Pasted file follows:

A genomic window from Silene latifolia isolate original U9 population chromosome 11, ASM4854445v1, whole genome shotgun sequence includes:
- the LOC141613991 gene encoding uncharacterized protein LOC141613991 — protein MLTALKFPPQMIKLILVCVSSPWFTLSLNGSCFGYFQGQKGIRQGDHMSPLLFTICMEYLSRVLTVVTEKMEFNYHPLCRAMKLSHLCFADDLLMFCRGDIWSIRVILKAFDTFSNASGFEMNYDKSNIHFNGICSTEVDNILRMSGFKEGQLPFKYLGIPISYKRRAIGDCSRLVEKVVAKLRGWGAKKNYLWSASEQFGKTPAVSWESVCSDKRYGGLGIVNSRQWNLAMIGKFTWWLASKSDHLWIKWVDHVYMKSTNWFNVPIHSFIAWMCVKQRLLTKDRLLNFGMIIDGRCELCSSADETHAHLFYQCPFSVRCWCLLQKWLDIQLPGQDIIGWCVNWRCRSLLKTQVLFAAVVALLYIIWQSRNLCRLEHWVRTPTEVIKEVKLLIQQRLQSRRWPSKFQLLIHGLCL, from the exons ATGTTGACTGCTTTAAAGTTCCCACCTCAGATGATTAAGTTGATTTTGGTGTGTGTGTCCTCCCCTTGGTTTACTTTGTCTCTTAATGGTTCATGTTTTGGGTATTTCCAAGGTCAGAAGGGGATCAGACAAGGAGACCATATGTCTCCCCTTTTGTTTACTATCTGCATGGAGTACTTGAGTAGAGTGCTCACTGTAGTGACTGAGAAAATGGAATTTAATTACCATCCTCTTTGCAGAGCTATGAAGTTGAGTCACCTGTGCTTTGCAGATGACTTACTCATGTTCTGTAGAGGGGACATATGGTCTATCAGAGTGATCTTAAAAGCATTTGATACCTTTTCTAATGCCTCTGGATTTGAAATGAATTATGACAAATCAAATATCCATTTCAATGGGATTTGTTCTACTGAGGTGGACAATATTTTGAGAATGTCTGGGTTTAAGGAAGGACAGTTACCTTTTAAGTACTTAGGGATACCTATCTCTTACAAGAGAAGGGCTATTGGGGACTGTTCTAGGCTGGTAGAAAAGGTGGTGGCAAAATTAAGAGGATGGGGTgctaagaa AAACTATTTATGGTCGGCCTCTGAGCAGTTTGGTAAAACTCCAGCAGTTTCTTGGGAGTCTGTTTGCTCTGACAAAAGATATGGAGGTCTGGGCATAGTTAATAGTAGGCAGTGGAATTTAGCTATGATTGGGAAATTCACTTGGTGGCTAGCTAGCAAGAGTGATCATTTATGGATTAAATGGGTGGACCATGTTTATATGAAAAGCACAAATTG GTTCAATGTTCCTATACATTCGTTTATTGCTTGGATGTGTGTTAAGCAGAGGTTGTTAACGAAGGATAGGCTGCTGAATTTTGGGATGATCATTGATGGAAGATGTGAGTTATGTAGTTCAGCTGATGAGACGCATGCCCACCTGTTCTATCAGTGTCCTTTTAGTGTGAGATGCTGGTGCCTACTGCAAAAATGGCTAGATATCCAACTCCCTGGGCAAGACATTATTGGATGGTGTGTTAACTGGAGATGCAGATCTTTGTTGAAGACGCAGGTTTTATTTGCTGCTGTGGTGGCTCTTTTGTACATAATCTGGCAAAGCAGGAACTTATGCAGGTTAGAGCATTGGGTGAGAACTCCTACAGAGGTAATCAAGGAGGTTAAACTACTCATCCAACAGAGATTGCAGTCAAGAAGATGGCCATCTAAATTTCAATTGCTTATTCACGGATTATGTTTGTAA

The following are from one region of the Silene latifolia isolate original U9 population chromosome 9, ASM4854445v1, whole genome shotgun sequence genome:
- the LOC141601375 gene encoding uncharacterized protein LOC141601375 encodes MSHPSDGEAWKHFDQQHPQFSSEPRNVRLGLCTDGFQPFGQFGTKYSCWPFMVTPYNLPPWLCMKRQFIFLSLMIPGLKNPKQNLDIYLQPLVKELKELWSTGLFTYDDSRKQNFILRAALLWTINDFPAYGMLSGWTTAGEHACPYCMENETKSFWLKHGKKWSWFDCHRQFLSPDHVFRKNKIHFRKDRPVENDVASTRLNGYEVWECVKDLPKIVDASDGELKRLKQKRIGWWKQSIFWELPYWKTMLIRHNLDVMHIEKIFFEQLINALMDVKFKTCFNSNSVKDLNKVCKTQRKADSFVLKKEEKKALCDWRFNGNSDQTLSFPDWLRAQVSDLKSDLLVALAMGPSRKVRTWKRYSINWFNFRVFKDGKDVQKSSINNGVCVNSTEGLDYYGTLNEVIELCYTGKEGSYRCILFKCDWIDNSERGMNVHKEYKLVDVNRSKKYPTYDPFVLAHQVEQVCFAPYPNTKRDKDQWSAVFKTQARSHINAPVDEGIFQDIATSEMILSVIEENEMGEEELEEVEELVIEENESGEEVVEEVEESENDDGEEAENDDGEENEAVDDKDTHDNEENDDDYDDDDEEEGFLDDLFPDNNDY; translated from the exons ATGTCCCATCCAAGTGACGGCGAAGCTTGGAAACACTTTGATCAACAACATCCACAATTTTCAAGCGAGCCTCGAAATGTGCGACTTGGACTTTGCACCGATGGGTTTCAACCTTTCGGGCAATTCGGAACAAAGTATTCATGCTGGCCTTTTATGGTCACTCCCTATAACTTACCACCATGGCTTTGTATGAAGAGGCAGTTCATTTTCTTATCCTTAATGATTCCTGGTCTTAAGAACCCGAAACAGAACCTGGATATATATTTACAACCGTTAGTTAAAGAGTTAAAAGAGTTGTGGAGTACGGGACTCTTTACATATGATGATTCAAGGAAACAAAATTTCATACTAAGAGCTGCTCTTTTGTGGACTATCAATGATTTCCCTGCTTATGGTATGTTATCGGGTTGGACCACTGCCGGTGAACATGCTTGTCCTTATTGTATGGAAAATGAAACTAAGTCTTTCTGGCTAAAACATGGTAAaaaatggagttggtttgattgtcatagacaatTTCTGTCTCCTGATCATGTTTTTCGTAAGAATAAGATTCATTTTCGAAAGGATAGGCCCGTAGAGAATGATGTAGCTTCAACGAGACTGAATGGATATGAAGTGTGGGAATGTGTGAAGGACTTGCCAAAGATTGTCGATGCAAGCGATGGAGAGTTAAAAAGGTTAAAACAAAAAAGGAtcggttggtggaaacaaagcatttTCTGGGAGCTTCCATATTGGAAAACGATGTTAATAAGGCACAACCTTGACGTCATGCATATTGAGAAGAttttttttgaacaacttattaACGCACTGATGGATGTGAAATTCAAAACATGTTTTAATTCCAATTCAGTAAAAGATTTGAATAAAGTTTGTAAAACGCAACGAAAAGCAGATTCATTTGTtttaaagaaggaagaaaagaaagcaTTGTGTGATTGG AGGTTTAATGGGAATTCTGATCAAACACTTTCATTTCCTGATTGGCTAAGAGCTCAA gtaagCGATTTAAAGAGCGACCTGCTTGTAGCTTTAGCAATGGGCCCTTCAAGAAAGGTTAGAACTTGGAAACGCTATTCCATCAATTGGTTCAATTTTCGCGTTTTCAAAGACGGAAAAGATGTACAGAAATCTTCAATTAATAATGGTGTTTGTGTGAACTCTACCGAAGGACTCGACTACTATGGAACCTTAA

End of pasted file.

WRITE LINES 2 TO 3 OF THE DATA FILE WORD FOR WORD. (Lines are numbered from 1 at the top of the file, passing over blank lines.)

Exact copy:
- the LOC141613991 gene encoding uncharacterized protein LOC141613991 — protein MLTALKFPPQMIKLILVCVSSPWFTLSLNGSCFGYFQGQKGIRQGDHMSPLLFTICMEYLSRVLTVVTEKMEFNYHPLCRAMKLSHLCFADDLLMFCRGDIWSIRVILKAFDTFSNASGFEMNYDKSNIHFNGICSTEVDNILRMSGFKEGQLPFKYLGIPISYKRRAIGDCSRLVEKVVAKLRGWGAKKNYLWSASEQFGKTPAVSWESVCSDKRYGGLGIVNSRQWNLAMIGKFTWWLASKSDHLWIKWVDHVYMKSTNWFNVPIHSFIAWMCVKQRLLTKDRLLNFGMIIDGRCELCSSADETHAHLFYQCPFSVRCWCLLQKWLDIQLPGQDIIGWCVNWRCRSLLKTQVLFAAVVALLYIIWQSRNLCRLEHWVRTPTEVIKEVKLLIQQRLQSRRWPSKFQLLIHGLCL, from the exons ATGTTGACTGCTTTAAAGTTCCCACCTCAGATGATTAAGTTGATTTTGGTGTGTGTGTCCTCCCCTTGGTTTACTTTGTCTCTTAATGGTTCATGTTTTGGGTATTTCCAAGGTCAGAAGGGGATCAGACAAGGAGACCATATGTCTCCCCTTTTGTTTACTATCTGCATGGAGTACTTGAGTAGAGTGCTCACTGTAGTGACTGAGAAAATGGAATTTAATTACCATCCTCTTTGCAGAGCTATGAAGTTGAGTCACCTGTGCTTTGCAGATGACTTACTCATGTTCTGTAGAGGGGACATATGGTCTATCAGAGTGATCTTAAAAGCATTTGATACCTTTTCTAATGCCTCTGGATTTGAAATGAATTATGACAAATCAAATATCCATTTCAATGGGATTTGTTCTACTGAGGTGGACAATATTTTGAGAATGTCTGGGTTTAAGGAAGGACAGTTACCTTTTAAGTACTTAGGGATACCTATCTCTTACAAGAGAAGGGCTATTGGGGACTGTTCTAGGCTGGTAGAAAAGGTGGTGGCAAAATTAAGAGGATGGGGTgctaagaa AAACTATTTATGGTCGGCCTCTGAGCAGTTTGGTAAAACTCCAGCAGTTTCTTGGGAGTCTGTTTGCTCTGACAAAAGATATGGAGGTCTGGGCATAGTTAATAGTAGGCAGTGGAATTTAGCTATGATTGGGAAATTCACTTGGTGGCTAGCTAGCAAGAGTGATCATTTATGGATTAAATGGGTGGACCATGTTTATATGAAAAGCACAAATTG GTTCAATGTTCCTATACATTCGTTTATTGCTTGGATGTGTGTTAAGCAGAGGTTGTTAACGAAGGATAGGCTGCTGAATTTTGGGATGATCATTGATGGAAGATGTGAGTTATGTAGTTCAGCTGATGAGACGCATGCCCACCTGTTCTATCAGTGTCCTTTTAGTGTGAGATGCTGGTGCCTACTGCAAAAATGGCTAGATATCCAACTCCCTGGGCAAGACATTATTGGATGGTGTGTTAACTGGAGATGCAGATCTTTGTTGAAGACGCAGGTTTTATTTGCTGCTGTGGTGGCTCTTTTGTACATAATCTGGCAAAGCAGGAACTTATGCAGGTTAGAGCATTGGGTGAGAACTCCTACAGAGGTAATCAAGGAGGTTAAACTACTCATCCAACAGAGATTGCAGTCAAGAAGATGGCCATCTAAATTTCAATTGCTTATTCACGGATTATGTTTGTAA

The following are from one region of the Silene latifolia isolate original U9 population chromosome 9, ASM4854445v1, whole genome shotgun sequence genome: